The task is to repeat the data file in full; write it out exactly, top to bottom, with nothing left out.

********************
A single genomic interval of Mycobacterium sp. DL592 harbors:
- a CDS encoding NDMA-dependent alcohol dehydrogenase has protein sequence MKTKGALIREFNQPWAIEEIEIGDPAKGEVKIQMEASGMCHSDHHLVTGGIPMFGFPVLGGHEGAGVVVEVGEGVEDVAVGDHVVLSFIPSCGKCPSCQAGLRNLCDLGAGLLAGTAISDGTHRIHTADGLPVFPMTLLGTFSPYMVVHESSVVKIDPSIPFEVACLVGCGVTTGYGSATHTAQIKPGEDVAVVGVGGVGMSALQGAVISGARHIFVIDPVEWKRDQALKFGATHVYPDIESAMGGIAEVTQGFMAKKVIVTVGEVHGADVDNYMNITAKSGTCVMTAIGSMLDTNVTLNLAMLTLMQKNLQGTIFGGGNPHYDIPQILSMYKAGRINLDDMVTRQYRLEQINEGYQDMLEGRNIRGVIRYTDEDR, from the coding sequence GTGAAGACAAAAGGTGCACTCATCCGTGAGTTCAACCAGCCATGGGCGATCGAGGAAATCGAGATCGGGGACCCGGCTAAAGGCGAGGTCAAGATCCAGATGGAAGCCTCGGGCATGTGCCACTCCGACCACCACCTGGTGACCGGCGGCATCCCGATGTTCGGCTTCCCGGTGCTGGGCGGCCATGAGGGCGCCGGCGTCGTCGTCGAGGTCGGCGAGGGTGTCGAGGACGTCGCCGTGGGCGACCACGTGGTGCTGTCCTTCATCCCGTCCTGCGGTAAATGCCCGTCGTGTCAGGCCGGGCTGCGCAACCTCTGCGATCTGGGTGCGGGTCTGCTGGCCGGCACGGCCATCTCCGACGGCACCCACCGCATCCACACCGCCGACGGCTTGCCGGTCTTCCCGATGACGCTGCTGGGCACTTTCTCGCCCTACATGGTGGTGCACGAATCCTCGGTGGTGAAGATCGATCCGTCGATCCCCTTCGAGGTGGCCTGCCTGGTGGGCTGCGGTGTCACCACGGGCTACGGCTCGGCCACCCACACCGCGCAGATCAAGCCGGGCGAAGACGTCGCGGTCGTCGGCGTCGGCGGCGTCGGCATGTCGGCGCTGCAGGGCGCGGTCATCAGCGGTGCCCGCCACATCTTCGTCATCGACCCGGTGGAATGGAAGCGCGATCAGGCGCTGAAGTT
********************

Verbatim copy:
A single genomic interval of Mycobacterium sp. DL592 harbors:
- a CDS encoding NDMA-dependent alcohol dehydrogenase has protein sequence MKTKGALIREFNQPWAIEEIEIGDPAKGEVKIQMEASGMCHSDHHLVTGGIPMFGFPVLGGHEGAGVVVEVGEGVEDVAVGDHVVLSFIPSCGKCPSCQAGLRNLCDLGAGLLAGTAISDGTHRIHTADGLPVFPMTLLGTFSPYMVVHESSVVKIDPSIPFEVACLVGCGVTTGYGSATHTAQIKPGEDVAVVGVGGVGMSALQGAVISGARHIFVIDPVEWKRDQALKFGATHVYPDIESAMGGIAEVTQGFMAKKVIVTVGEVHGADVDNYMNITAKSGTCVMTAIGSMLDTNVTLNLAMLTLMQKNLQGTIFGGGNPHYDIPQILSMYKAGRINLDDMVTRQYRLEQINEGYQDMLEGRNIRGVIRYTDEDR, from the coding sequence GTGAAGACAAAAGGTGCACTCATCCGTGAGTTCAACCAGCCATGGGCGATCGAGGAAATCGAGATCGGGGACCCGGCTAAAGGCGAGGTCAAGATCCAGATGGAAGCCTCGGGCATGTGCCACTCCGACCACCACCTGGTGACCGGCGGCATCCCGATGTTCGGCTTCCCGGTGCTGGGCGGCCATGAGGGCGCCGGCGTCGTCGTCGAGGTCGGCGAGGGTGTCGAGGACGTCGCCGTGGGCGACCACGTGGTGCTGTCCTTCATCCCGTCCTGCGGTAAATGCCCGTCGTGTCAGGCCGGGCTGCGCAACCTCTGCGATCTGGGTGCGGGTCTGCTGGCCGGCACGGCCATCTCCGACGGCACCCACCGCATCCACACCGCCGACGGCTTGCCGGTCTTCCCGATGACGCTGCTGGGCACTTTCTCGCCCTACATGGTGGTGCACGAATCCTCGGTGGTGAAGATCGATCCGTCGATCCCCTTCGAGGTGGCCTGCCTGGTGGGCTGCGGTGTCACCACGGGCTACGGCTCGGCCACCCACACCGCGCAGATCAAGCCGGGCGAAGACGTCGCGGTCGTCGGCGTCGGCGGCGTCGGCATGTCGGCGCTGCAGGGCGCGGTCATCAGCGGTGCCCGCCACATCTTCGTCATCGACCCGGTGGAATGGAAGCGCGATCAGGCGCTGAAGTT